He started with a little history lesson. The sea battle of mobile bay. The admiral (Faragut) ordered the ships straight through the minefield (called “torpedoes” at the time). “Damn the torpedoes, full speed ahead”. And it worked.
What does this to have to do with Django? Well, “damn the torpedoes, full speed ahead” feels a bit like how rapid prototyping feels afterwards. He’s often involved with hackathons. Lot of quick coding in limited time with a lot of people. He learned a lot about his tools that way (and he often used Django).
There’s a time to make a distinction between production and prototype. Sometimes it is better to just try something with a prototype. Throw-away code.
Aaargh! Throw-away code?!? We never throw code away. But it is something we must learn. It is good to let go once in a while. Let your code go. It isn’t yourself, it is just some code.
The danger is that prototype code is put into action as production code. With some work, this danger can be prevented.
What about Django? Django is the best for prototyping. For rapid prototyping, Django is better than micro-frameworks like Flask that might seem better at first glance. Here are some reasons:
Django was build for rapid prototyping. It originated at a newspaper! 24 hours to build something.
It is flexible. It was build to bend. He can prepare something for the other people programmign with him and get them going and still keep the code in reasonable shape.
Us. The strength of Django is the community that supports it. Stack overflow questions and answers. The django websites. Books like two scoops of Django (see my review). That’s not something you have with many other frameworks!
Tip: read especially chapter 2 and 3 of the two scoops book.
One thing he’d add to the book is stuff like fabfiles and makefiles. Handy for rapid prototyping.
Use stuff that’s available. For instance Django’s staticfiles app for grabbing together all the css/js/png. Whether it is in one directory or split out over multiple apps. It also helps with production.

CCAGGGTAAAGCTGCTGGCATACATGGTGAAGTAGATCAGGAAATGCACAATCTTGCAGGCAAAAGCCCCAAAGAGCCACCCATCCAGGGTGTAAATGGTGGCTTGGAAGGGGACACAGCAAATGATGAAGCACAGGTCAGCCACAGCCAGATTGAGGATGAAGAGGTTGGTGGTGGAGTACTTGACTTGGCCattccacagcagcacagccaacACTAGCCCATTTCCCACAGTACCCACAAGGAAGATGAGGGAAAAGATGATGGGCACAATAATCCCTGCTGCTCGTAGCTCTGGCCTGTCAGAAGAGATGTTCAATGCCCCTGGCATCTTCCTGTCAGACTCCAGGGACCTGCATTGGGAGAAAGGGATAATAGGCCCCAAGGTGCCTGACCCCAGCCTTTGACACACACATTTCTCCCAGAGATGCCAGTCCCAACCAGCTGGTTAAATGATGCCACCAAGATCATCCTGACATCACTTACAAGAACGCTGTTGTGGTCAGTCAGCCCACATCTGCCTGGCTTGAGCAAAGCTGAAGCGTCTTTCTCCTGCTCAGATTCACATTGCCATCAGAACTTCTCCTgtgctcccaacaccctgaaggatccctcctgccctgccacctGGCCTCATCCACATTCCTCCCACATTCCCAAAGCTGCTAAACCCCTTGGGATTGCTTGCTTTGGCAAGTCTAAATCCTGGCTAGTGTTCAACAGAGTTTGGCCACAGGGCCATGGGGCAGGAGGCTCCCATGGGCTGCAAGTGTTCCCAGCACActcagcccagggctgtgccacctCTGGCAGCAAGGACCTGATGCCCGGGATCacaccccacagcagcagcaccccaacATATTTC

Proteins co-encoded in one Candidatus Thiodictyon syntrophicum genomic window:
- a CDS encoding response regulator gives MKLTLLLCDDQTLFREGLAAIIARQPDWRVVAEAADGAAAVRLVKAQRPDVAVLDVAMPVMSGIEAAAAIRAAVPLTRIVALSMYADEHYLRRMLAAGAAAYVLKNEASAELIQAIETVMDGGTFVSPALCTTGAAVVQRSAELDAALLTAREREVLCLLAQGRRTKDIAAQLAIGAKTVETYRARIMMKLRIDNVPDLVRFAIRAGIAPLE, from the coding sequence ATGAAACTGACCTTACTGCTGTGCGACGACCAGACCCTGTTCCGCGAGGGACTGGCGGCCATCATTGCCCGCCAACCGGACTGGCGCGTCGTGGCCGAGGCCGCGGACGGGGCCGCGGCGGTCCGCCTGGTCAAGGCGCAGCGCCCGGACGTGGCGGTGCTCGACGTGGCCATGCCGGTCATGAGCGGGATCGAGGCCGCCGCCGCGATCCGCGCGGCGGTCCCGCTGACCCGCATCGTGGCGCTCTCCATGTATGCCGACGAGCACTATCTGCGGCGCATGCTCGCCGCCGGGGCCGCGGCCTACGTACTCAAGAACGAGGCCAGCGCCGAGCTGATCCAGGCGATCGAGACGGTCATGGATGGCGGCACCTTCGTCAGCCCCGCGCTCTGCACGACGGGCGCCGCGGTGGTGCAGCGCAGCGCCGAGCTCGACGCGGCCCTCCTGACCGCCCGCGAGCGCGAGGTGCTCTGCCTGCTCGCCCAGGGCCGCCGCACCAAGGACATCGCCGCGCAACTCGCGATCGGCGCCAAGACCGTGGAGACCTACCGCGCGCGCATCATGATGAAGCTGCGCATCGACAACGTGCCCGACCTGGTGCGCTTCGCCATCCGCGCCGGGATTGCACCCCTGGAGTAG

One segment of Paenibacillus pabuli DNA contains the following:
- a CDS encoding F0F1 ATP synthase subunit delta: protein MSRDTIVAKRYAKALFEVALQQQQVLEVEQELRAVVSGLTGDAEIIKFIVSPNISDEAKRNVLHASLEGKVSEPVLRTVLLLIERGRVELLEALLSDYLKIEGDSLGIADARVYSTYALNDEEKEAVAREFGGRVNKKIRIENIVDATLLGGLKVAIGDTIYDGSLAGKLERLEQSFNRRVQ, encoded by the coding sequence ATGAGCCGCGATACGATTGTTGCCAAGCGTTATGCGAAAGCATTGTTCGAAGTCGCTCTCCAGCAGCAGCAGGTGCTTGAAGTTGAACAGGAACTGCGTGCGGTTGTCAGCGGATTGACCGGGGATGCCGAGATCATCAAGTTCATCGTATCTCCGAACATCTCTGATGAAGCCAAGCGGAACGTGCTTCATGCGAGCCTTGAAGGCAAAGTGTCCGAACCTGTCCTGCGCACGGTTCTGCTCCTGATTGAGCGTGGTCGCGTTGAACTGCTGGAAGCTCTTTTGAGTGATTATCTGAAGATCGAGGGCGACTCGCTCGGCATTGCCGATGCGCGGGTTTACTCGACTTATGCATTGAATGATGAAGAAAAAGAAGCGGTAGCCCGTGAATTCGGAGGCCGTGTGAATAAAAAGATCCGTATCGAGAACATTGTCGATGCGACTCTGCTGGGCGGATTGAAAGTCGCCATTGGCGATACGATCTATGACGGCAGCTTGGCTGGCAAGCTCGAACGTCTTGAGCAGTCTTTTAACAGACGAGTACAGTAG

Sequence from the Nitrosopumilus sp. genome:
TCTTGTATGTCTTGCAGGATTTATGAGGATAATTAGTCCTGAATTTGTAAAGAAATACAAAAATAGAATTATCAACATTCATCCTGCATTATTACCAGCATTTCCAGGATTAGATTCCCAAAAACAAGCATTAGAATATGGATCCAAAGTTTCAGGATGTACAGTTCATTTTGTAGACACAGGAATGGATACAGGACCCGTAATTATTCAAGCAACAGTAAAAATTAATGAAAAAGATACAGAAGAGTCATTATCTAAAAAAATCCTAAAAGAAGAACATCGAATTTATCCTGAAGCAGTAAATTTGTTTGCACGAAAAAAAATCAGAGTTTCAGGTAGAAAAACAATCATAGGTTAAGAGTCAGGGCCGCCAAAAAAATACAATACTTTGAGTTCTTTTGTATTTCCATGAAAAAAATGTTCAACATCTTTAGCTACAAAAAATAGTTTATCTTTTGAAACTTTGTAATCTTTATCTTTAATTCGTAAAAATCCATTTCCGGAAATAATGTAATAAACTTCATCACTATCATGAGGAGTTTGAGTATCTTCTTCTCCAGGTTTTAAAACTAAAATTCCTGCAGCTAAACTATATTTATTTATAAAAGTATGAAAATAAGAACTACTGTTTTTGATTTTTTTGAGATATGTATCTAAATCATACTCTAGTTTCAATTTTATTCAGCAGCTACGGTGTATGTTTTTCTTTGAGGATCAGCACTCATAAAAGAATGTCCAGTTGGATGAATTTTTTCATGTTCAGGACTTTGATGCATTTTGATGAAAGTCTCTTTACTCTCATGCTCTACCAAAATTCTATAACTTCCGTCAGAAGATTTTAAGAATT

Deployment: you need to show your prototype. Heroku is very quick for prototypes. (He mentioned that they have a data center in Europe now in case you need it).
Deployment: use chef. Lots of recipes. You could also use Salt if you’re more into Python. Also lots of stuff available. Both take a while to learn, but it is a very good investment.
Configuration management is an extremely useful skill. Do it well.
Tastypie is the quickest way to get a REST api out of your Django. It is the best for rapid prototyping. Another good one is django-rest-framework. It will take a little bit longer to set up, but once done you’re working with actual Django views. And django-rest-framework’s browseable API is very helpful when you’re working with a couple of others
Social auth connectors: everyone makes one and there are way too many half-working ones. He’s got two that he can recommend. django-social-auth is very complete. The other is django-allauth for when speed is important for you.
If you don’t want to play fair to others during a hackathon: use celery. It is very unfair to use celery, python and Django. The combination with Django is pretty OK to set up. You can do a lot what others cannot do easily. So use it for rapid prototyping. (Regarding setting it up: there are good chef recipes for it).
TEST. Yes, even during a hackathon. He doesn’t advocate full test driven
development. It is a balance. But the errors that kill you during a hackathon
are the errors you make twice. So, for instance, test that all your views
simply return a
200 Ok. This already helps prevent a lot of problems.
My name is Reinout van Rees and I work a lot with Python (programming language) and Django (website framework). I live in The Netherlands and I'm happily married to Annie van Rees-Kooiman.
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